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Figure 2.11 2ffect of noise on signal

9s an e.ample! consider a /oice channel 3eing used! /ia modem! to transmit digital data. 9ssume a 3and idth o1 31<< ;D. 9 typical /alue o1 #=" 1or a /oice-grade line is 3< dB! or a ratio o1 1<<<21. Thus! C @ 31<< log2*l ? 1<<<, C @ 3<!06$ 3ps This represents the theoretical ma.imum channel capacity that can 3e achie/ed.

2.( )ine Coding

)ine coding is the method used 1or con/erting a binar( information se'uence into a digital signal in a digital communications system. The selection o1 a line coding technique in/ol/es se/eral considerations. 'a.imiDing 3it rate is the main concern in digital transmission hen 3and idth is at a premium. ;o e/er! in other situations! ith hich the 3it timing in1ormation can 3e such as in %9"s! other concerns are also o1 interest. For e.ample! another important design consideration is the ease reco/ered 1rom the digital signal. 9lso! some line coding methods ha/e 3uilt-in error detecting capa3ilities! and other methods ha/e 3etter immunity to noise and

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inter1erence. Finally! the comple.ity and the cost o1 the line code implementations are al ays 1actors in the selection 1or a gi/en application.

Figure 2.11 3ine coding met ods

Figure 2.11 sho s /arious line codes that are used in practice. The 1igure sho s the digital signals that are produced 3y the line codes 1or the 3inary sequence 1<1<111<<. The simplest scheme is the unipolar non-return-to-#ero *&%*, encoding in sending a < /oltage. 51 3inary <s and 1s 3oth occur a/erage transmitted po er 1or this line code is *1=2,92 ? *1=2,<2 @ 92=2 The polar &%* encoding method that maps a 3inary 1 to ?9=2 and 3inary < to M9=2 is more e11icient than unipolar "+N in terms o1 a/erage transmitted po er. 5ts a/erage po er is gi/en 3y *1=2,*?9=2,2 ? *1=2,*-9=2,2 @ 92=$ The spectrum that results 1rom applying a gi/en line code is o1 interest. We usually assume that the 3inary in1ormation is equally li:ely to 3e < or 1 and that they are statistically independent o1 each other! much as i1 they ere produced 3y a sequence o1 independent coin 1lips. The unipolar and the polar "+N encoding methods ha/e the hich a 3inary 1 is transmitted 3y sending a ?9 /oltage le/el! and a < is transmitted 3y ith pro3a3ility 1=2! then the

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same 1requency components 3ecause they produce essentially the same /ariations in a signal as a 1unction o1 time. #trings o1 consecuti/e <s and consecuti/e 1s lead to periods here the signal remains constant 1or long time producing lo 1requency components. These strings o1 <s and 1s occur 1requently enough to produce a spectrum that has its components concentrated at the lo er 1requencies as sho n in Figure 2.12. This situation presents a pro3lem does not pass lo not pass the 1requencies 3elo a3out 2<< ;D. hen the communications channel 1requencies. For e.ample! most telephone transmission systems do

Figure 2.12 4pectra for different line coding

The +ipolar encoding method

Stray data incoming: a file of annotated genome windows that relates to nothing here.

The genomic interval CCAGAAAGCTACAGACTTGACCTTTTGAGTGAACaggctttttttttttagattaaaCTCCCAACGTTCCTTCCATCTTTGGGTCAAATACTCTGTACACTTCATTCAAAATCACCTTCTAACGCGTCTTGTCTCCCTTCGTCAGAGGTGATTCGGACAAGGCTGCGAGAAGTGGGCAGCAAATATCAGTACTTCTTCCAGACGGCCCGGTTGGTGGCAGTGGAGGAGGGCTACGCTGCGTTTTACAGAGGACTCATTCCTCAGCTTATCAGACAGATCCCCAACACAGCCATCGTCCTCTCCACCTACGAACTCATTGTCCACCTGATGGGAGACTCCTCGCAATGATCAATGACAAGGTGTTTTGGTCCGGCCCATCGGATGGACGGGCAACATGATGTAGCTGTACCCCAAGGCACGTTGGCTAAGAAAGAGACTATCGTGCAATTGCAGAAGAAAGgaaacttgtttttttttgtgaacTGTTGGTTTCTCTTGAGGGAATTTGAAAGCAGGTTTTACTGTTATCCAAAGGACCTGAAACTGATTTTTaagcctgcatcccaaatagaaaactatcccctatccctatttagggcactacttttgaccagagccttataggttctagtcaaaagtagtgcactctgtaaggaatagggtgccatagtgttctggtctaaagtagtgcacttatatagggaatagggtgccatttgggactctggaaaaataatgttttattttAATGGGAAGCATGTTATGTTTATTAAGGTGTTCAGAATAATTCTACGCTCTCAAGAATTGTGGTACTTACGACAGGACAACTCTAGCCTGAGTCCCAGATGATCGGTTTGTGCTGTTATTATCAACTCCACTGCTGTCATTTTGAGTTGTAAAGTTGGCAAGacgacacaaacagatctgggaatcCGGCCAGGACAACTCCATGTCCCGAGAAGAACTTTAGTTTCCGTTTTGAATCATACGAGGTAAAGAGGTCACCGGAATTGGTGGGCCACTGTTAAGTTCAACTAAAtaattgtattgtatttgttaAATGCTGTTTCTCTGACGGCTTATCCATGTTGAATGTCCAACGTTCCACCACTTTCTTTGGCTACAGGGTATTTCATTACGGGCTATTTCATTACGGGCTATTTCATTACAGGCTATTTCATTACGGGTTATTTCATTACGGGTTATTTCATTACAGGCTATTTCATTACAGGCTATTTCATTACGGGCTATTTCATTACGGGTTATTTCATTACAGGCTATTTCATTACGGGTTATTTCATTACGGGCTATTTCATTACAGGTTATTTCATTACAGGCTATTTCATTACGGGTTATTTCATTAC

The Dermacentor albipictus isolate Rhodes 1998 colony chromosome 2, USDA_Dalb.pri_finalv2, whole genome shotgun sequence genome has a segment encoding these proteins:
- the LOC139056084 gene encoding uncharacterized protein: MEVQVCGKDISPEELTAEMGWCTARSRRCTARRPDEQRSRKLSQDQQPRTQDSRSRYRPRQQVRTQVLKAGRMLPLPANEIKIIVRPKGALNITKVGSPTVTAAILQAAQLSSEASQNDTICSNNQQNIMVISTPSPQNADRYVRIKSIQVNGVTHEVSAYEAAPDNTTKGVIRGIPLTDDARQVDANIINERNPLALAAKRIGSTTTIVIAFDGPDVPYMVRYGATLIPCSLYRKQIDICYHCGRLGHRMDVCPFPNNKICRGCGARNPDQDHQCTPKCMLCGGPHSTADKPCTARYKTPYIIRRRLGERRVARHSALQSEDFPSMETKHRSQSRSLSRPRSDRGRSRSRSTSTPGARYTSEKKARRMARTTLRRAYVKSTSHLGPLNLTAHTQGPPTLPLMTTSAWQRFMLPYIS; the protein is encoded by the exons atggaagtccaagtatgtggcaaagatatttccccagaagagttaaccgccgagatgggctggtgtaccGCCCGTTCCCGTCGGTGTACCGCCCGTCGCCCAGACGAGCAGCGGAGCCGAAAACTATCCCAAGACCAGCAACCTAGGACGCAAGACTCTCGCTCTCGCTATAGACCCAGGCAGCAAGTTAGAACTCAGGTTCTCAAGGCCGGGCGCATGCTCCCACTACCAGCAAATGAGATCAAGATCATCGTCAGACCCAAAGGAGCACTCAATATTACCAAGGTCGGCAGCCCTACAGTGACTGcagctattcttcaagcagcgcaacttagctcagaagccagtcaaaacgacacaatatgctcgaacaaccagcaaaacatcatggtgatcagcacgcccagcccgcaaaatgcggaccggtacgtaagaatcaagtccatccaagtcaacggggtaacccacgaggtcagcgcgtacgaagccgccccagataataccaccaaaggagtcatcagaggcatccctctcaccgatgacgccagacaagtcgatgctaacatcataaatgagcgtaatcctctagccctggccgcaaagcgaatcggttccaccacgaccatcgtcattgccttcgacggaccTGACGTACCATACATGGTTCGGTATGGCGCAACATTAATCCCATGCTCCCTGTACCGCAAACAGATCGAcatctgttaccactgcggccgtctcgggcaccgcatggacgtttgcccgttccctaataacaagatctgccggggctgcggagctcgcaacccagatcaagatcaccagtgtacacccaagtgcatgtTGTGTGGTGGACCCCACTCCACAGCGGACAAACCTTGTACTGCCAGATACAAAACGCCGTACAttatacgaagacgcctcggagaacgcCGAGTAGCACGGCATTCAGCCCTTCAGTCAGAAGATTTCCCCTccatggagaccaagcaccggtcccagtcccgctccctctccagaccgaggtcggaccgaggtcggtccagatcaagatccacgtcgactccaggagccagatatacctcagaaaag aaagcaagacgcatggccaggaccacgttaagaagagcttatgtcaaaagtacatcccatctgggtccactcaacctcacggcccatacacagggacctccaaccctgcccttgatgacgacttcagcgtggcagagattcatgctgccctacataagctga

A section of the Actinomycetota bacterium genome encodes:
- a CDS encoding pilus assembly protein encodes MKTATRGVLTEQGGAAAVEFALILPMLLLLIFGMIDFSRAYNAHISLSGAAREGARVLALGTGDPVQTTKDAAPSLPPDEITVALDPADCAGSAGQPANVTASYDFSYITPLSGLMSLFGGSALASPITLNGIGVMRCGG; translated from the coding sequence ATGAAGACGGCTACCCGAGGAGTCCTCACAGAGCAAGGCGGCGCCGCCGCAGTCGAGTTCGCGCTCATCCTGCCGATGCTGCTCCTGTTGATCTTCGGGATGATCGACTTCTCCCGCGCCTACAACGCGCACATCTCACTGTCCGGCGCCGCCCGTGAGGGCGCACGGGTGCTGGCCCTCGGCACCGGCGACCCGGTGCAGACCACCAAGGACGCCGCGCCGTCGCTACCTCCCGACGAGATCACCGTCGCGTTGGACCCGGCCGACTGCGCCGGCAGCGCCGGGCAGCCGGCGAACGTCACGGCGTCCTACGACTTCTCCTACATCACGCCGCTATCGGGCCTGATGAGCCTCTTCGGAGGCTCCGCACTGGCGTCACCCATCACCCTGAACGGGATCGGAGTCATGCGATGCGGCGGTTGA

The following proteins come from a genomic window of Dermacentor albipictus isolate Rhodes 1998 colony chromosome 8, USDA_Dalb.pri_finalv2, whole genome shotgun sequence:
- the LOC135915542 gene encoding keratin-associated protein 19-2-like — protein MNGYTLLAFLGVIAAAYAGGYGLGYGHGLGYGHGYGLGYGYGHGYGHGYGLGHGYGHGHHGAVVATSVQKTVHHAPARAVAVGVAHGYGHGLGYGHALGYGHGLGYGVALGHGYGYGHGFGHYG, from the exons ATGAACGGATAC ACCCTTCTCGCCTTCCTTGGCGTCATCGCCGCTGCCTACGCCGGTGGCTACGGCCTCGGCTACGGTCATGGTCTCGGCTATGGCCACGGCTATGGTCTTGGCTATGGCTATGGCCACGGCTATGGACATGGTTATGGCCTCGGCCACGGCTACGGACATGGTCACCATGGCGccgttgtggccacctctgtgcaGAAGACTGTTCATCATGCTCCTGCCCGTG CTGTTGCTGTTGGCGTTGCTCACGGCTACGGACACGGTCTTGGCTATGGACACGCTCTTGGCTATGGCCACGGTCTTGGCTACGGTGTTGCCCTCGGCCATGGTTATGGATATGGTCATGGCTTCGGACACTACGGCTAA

as de/eloped to produce a spectrum that is more 1requencies. 5n this method 3inary <s are ill

amena3le to channels that do not pass lo

mapped into < /oltage! thus ma:ing no contri3ution to the digital signals7 consecuti/e 1s are alternately mapped into ?9=2 and -9=2. Thus a string o1 consecuti/e 1s produce a square a/e ith the 1requency *1 = 2T, ;D. 9s a result! the spectrum 1or

the 3ipolar code has its 1requency content centered around the 1requency *1=2T, ;D and has small content at lo 1requencies as sho n in Figure 2.12. Timing reco/ery is an important consideration in the selection o1 a line code. The timing-reco/ery circuit in the recei/er monitors the transitions at the edge o1 the 3it inter/als to determine the 3oundary 3et een 3its. %ong strings o1 <s and 1s in the 3inary and the polar 3inary encoding can cause the timing circuit to lose

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synchroniDation 3ecause o1 the a3sence o1 transitions. 5n the 3ipolar encoding long strings o1 1s result in a square a/e that has strong timing content7 ho e/er! long strings o1 <s still pose a pro3lem. To address this pro3lem! the 3ipolar line codes used in telephone transmission systems place a limit on the minimum num3er o1 <s that may 3e encoded into the digital signal. Whene/er a string o1 " consecuti/e <s occurs! the string is encoded into a special 3inary sequence that contains <s and 1s. To alert the recei/er that a su3stitution has 3een made! the sequence is encoded so that the mapping in the 3ipolar line code is /iolated7 that is! t o consecuti/e 1s do not alternate in polarity. 9 pro3lem ith polar coding is that a systematic error in polarity can cause all <s to 3e detected as 1s and all 1s as <s. The pro3lem can 3e a/oided 3y mapping the 3inary in1ormation into transitions at the 3eginning o1 each inter/al. 9 3inary 1 is transmitted 3y en1orcing a transition at the 3eginning o1 a 3it time! and a < 3y ha/ing no transition. The signal le/el sho s an e.ample o1 ho ithin the actual 3it time remains constant. Figure 2.11 differential encoding! or &%* in,erted! carries out this